(Bloomberg) -- A senior Conservative member of Parliament publicly called for Rishi Sunak to quit, in the latest sign of the prime minister’s failure to pacify rebellions in the ruling party ahead of a UK vote this year.
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Simon Clarke, who was a Cabinet minister during Liz Truss’s brief premiership and served as chief secretary to the Treasury when Sunak was chancellor, said in a newspaper commentary that the premier is leading the Tories to “impending catastrophe” in an election “where we will be massacred.”
“Rishi Sunak has sadly gone from asset to anchor,” Clarke wrote in his Daily Telegraph column published late Tuesday. “We can change leader, and give our party and country a fighting chance.”
The intervention comes just days after Sunak successfully pushed his signature anti-migration legislation through the House of Commons, despite 11 “No” votes from Tory rebels including Clarke, who argued the bill didn’t go far enough. That result indicated Sunak’s opponents don’t have the numbers to oust Sunak, and the immediate reaction to Clarke’s op-ed bolstered that view.
Former Home Secretary Priti Patel on X described it as a “facile and divisive self-indulgence” that would only help the poll-leading opposition Labour Party. Former Brexit Secretary David Davis called Clarke’s article “silly.” Speaking on the government’s broadcast round on Wednesday, minister Kevin Hollinrake said Clarke’s “is not the overwhelming view of our party.”
Still, there are reasons for Sunak’s team to worry. Clarke’s is just the latest broadside against the prime minister carried by the Telegraph, whose readers are considered to be representative of grassroots Tories. The newspaper last week ran a YouGov poll funded by a group called the Conservative Britain Alliance on its front page showing the Tories headed for electoral oblivion.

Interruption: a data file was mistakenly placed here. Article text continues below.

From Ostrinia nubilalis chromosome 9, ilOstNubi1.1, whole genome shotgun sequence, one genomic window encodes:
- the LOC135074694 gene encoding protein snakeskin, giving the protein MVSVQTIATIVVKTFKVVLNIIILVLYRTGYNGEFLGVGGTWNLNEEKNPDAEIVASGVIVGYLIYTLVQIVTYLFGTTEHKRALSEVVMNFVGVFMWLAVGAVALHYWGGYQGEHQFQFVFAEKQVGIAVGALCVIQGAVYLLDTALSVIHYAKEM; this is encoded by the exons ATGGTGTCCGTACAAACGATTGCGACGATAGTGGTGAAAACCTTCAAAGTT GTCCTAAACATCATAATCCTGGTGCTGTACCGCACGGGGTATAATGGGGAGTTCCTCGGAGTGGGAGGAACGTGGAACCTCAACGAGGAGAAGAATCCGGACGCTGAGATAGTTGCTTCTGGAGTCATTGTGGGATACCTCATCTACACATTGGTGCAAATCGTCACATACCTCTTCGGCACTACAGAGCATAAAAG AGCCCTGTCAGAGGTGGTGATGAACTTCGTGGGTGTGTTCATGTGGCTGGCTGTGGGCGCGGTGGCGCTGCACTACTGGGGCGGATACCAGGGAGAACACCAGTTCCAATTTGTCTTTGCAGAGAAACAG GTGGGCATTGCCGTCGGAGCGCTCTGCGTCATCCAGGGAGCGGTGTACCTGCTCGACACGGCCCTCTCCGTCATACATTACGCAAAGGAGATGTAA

The survey and its implications were presented in the paper by David Frost, who was the UK’s Brexit negotiator under former Prime Minister Boris Johnson. In the never-ending theater of Tory faction-fighting, Frost is allied with the group that blames people like Sunak for ousting Johnson in 2022.
Antipathy toward Sunak on the right of the Conservative Party was laid bare during the Commons votes on his plan deport asylum-seekers to Rwanda. Two deputy party chairman quit over the legislation, arguing it was too weak to deliver on Sunak’s promise to stop what the government calls illegal migration.
The question is what happens next, because while the votes showed the rebels are willing to make politics uncomfortable for Sunak, it also laid bare the wider party’s unwillingness to do anything that would trigger another leadership change before Britons go to the polls.
There are two key thresholds that the rebels would have to meet to oust Sunak. The first is mustering letters of no confidence from 15% of Conservative MPs, meaning more than 50 Tories. If a vote was triggered, it would take a majority of the party to end Sunak’s premiership.
Predicting who will send letters is difficult, given they are private and the threshold can be met suddenly.
But the challenge facing the rebels is exacerbated by the fact they do not agree themselves on who should take Sunak’s place. The squabble over the Rwanda bill was also a proxy for a future leadership battle that most expect to happen after the election, which polls show the Tories are likely to lose.
There are a slew of Tory MPs seen to have leadership ambitions including former Home Secretary Suella Braverman, who was fired by Sunak last year, and her immigration minister Robert Jenrick, who quit. Even Truss, despite being ousted in record time by her own MPs, has chosen not to go quietly.
Against that backdrop, few expect Clarke’s to be the pivotal move. When Sunak took office in October 2023, he urged Tory MPs to get behind the incoming prime minister, saying on X that “he has my support.” It’s far from clear he can persuade Conservative MPs to get behind his U-turn.
What appears certain is that his intervention will give Sunak’s political opponents an easy line of attack. Labour leader Keir Starmer has the first opportunity at Prime Minister’s Questions on Wednesday.
--With assistance from Alex Wickham and Kitty Donaldson.
(Updates with reaction from fifth paragraph.)
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